10-second review: Types of concerns about language, how to begin working with the student’s paper and how to approach ESL students.
Title: “Tutoring ESL Students: Issues and Opinions.” M Harris and T Silva. College Composition and Communication (December 1993), 525 -537. A publication of the National Council of Teachers of English (NCTE).
Quote. Types of ESL Mistakes: “Tutors can be rendered to stunned silence when they try to explain why ‘I have many homeworks to completed’ is wrong or why we say ‘on Monday’ but ‘in June.’ ”
Quote. How to Begin Working with ESL Papers: “When tutors ask how to prioritize among errors, they should be encouraged to begin by looking for what has been done well in the paper, acknowledge that and go from there.”
Quote. How to Approach ESL Students: “There is a tendency to think about ESL students as if they’re all alike when obviously they’re not.”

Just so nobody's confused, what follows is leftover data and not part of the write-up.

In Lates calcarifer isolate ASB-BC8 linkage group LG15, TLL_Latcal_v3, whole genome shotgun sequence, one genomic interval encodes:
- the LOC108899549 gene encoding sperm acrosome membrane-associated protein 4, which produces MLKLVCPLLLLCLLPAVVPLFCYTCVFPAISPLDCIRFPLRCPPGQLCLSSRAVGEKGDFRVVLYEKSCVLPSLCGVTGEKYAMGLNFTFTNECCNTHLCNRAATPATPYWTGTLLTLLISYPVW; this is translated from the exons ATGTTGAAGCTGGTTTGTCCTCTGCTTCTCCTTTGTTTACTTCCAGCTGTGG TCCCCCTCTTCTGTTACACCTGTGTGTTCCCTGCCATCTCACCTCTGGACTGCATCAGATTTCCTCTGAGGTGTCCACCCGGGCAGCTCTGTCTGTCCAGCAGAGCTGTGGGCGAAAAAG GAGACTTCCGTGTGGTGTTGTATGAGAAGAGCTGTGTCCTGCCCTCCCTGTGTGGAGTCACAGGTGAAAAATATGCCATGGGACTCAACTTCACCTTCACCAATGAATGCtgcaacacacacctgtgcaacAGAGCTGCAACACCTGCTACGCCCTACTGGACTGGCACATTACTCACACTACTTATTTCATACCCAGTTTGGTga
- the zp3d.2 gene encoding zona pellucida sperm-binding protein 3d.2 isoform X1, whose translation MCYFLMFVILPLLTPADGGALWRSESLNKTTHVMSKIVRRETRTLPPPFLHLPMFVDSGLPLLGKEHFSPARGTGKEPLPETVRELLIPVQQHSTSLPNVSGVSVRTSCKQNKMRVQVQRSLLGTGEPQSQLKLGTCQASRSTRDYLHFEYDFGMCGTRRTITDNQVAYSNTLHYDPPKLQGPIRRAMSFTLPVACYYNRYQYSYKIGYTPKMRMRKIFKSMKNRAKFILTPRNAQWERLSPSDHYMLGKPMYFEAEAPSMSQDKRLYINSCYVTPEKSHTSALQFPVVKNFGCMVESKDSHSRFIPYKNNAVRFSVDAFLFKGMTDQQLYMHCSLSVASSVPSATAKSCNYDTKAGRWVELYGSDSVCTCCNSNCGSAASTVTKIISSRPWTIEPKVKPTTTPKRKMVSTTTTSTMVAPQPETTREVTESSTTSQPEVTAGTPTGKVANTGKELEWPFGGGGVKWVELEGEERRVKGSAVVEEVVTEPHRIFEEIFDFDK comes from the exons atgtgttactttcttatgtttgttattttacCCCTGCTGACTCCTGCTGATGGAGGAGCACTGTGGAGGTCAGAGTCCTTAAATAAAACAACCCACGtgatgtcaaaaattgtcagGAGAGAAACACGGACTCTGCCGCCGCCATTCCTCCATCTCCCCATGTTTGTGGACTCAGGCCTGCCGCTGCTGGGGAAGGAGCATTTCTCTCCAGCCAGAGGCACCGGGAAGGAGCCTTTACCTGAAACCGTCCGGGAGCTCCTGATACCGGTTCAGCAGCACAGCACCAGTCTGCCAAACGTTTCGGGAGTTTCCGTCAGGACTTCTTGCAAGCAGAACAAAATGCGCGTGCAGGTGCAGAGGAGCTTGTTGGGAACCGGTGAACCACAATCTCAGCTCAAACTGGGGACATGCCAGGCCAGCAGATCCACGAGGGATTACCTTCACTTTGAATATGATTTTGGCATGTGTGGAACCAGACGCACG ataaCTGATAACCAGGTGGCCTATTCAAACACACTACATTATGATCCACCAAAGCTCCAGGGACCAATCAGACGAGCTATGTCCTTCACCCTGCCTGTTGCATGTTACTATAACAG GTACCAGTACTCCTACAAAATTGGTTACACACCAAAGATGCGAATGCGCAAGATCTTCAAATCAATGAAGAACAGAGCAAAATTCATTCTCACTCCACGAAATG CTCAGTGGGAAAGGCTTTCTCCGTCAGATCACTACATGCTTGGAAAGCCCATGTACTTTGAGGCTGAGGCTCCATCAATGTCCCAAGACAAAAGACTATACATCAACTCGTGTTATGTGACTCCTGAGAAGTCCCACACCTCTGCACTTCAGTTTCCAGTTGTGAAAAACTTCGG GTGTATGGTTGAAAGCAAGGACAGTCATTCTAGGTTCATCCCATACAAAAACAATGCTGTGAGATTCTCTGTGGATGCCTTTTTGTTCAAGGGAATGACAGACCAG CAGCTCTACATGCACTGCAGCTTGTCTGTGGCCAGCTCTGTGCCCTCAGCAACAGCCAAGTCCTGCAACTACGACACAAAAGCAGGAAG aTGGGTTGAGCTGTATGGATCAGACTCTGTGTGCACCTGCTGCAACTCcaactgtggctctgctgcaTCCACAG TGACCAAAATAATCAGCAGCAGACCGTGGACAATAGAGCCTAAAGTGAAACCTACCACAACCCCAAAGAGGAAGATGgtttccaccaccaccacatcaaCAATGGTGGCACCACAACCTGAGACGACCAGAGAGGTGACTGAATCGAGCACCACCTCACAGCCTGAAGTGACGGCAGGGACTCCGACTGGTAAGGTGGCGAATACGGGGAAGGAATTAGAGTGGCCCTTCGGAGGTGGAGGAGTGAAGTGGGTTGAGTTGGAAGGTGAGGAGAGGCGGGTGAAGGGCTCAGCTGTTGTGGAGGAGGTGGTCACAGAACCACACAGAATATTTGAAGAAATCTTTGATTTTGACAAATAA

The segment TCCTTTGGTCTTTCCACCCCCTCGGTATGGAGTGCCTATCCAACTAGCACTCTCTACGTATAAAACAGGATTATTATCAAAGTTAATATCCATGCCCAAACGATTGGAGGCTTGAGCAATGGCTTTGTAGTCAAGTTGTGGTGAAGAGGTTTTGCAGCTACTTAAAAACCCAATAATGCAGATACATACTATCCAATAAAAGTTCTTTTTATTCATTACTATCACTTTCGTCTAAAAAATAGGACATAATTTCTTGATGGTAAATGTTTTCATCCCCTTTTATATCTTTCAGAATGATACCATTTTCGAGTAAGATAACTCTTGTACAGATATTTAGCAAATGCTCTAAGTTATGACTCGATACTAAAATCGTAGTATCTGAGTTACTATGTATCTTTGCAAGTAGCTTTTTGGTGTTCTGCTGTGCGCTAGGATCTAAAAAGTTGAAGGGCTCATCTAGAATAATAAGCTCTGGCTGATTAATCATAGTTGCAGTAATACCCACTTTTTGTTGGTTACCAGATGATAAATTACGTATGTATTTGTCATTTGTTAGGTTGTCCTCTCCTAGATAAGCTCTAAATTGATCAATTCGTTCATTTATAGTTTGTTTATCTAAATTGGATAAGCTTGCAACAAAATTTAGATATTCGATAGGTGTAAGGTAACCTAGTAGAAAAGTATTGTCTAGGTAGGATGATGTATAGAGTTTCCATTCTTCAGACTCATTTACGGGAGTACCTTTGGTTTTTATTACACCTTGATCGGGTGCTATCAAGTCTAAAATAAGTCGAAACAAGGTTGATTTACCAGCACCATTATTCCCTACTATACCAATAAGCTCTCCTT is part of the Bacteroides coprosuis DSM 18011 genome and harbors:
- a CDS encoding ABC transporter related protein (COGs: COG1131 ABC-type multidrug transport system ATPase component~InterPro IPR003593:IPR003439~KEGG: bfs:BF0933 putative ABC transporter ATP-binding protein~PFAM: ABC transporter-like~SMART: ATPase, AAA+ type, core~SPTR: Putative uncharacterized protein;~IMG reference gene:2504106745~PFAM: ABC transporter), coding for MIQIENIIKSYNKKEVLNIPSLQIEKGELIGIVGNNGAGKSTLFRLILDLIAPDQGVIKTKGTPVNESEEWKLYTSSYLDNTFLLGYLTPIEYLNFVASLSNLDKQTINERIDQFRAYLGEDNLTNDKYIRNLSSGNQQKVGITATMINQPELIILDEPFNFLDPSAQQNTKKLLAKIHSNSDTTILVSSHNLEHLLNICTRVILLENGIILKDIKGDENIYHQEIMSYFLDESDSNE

Comment: The latter two pieces of advice are helpful: acknowledge what’s well done and treat ESL students as individuals. The first problem has happened to me. The ESL student asks “Why?” when their expression does not conform to standard English or to American idioms.
At least as a starting point, I write out the correction so the ESL students can compare what they wrote with what I wrote. Explaining it? That’s another problem. I was too used to the pattern to think about why I used it. Having the ESL student keep a record of the student’s expressions followed by the teacher’s actual correction might help the ESL student to become more familiar with the correct pattern. RayS.